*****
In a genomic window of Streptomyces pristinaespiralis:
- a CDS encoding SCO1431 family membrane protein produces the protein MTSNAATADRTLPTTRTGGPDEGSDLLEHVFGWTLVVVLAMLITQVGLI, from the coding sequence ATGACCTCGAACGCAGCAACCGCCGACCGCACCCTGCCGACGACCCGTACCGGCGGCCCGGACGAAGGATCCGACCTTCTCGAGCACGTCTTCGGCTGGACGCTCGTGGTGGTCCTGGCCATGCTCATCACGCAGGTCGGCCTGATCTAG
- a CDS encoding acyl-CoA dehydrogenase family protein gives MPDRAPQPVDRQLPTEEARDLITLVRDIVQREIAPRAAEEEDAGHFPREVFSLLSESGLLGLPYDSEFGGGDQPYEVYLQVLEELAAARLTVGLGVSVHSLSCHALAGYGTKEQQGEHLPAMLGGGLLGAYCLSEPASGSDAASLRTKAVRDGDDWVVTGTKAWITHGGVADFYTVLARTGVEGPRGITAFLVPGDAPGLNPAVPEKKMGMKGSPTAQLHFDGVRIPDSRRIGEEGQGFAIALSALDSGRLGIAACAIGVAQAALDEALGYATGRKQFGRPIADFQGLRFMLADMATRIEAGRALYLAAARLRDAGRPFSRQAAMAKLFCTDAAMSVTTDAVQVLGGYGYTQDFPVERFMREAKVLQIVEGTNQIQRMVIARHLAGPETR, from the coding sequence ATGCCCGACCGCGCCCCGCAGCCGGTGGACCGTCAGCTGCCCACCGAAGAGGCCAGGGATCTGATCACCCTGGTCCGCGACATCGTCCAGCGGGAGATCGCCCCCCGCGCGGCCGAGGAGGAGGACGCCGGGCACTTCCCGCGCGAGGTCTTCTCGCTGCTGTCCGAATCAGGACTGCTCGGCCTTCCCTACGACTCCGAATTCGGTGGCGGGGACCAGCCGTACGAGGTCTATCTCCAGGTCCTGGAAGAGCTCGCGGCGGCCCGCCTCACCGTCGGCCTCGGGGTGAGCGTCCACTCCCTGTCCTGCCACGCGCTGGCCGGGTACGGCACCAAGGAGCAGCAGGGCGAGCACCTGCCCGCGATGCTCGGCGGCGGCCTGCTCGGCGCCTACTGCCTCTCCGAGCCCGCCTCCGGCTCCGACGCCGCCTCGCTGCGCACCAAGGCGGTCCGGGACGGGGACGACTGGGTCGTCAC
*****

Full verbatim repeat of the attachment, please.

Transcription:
In a genomic window of Streptomyces pristinaespiralis:
- a CDS encoding SCO1431 family membrane protein produces the protein MTSNAATADRTLPTTRTGGPDEGSDLLEHVFGWTLVVVLAMLITQVGLI, from the coding sequence ATGACCTCGAACGCAGCAACCGCCGACCGCACCCTGCCGACGACCCGTACCGGCGGCCCGGACGAAGGATCCGACCTTCTCGAGCACGTCTTCGGCTGGACGCTCGTGGTGGTCCTGGCCATGCTCATCACGCAGGTCGGCCTGATCTAG
- a CDS encoding acyl-CoA dehydrogenase family protein gives MPDRAPQPVDRQLPTEEARDLITLVRDIVQREIAPRAAEEEDAGHFPREVFSLLSESGLLGLPYDSEFGGGDQPYEVYLQVLEELAAARLTVGLGVSVHSLSCHALAGYGTKEQQGEHLPAMLGGGLLGAYCLSEPASGSDAASLRTKAVRDGDDWVVTGTKAWITHGGVADFYTVLARTGVEGPRGITAFLVPGDAPGLNPAVPEKKMGMKGSPTAQLHFDGVRIPDSRRIGEEGQGFAIALSALDSGRLGIAACAIGVAQAALDEALGYATGRKQFGRPIADFQGLRFMLADMATRIEAGRALYLAAARLRDAGRPFSRQAAMAKLFCTDAAMSVTTDAVQVLGGYGYTQDFPVERFMREAKVLQIVEGTNQIQRMVIARHLAGPETR, from the coding sequence ATGCCCGACCGCGCCCCGCAGCCGGTGGACCGTCAGCTGCCCACCGAAGAGGCCAGGGATCTGATCACCCTGGTCCGCGACATCGTCCAGCGGGAGATCGCCCCCCGCGCGGCCGAGGAGGAGGACGCCGGGCACTTCCCGCGCGAGGTCTTCTCGCTGCTGTCCGAATCAGGACTGCTCGGCCTTCCCTACGACTCCGAATTCGGTGGCGGGGACCAGCCGTACGAGGTCTATCTCCAGGTCCTGGAAGAGCTCGCGGCGGCCCGCCTCACCGTCGGCCTCGGGGTGAGCGTCCACTCCCTGTCCTGCCACGCGCTGGCCGGGTACGGCACCAAGGAGCAGCAGGGCGAGCACCTGCCCGCGATGCTCGGCGGCGGCCTGCTCGGCGCCTACTGCCTCTCCGAGCCCGCCTCCGGCTCCGACGCCGCCTCGCTGCGCACCAAGGCGGTCCGGGACGGGGACGACTGGGTCGTCAC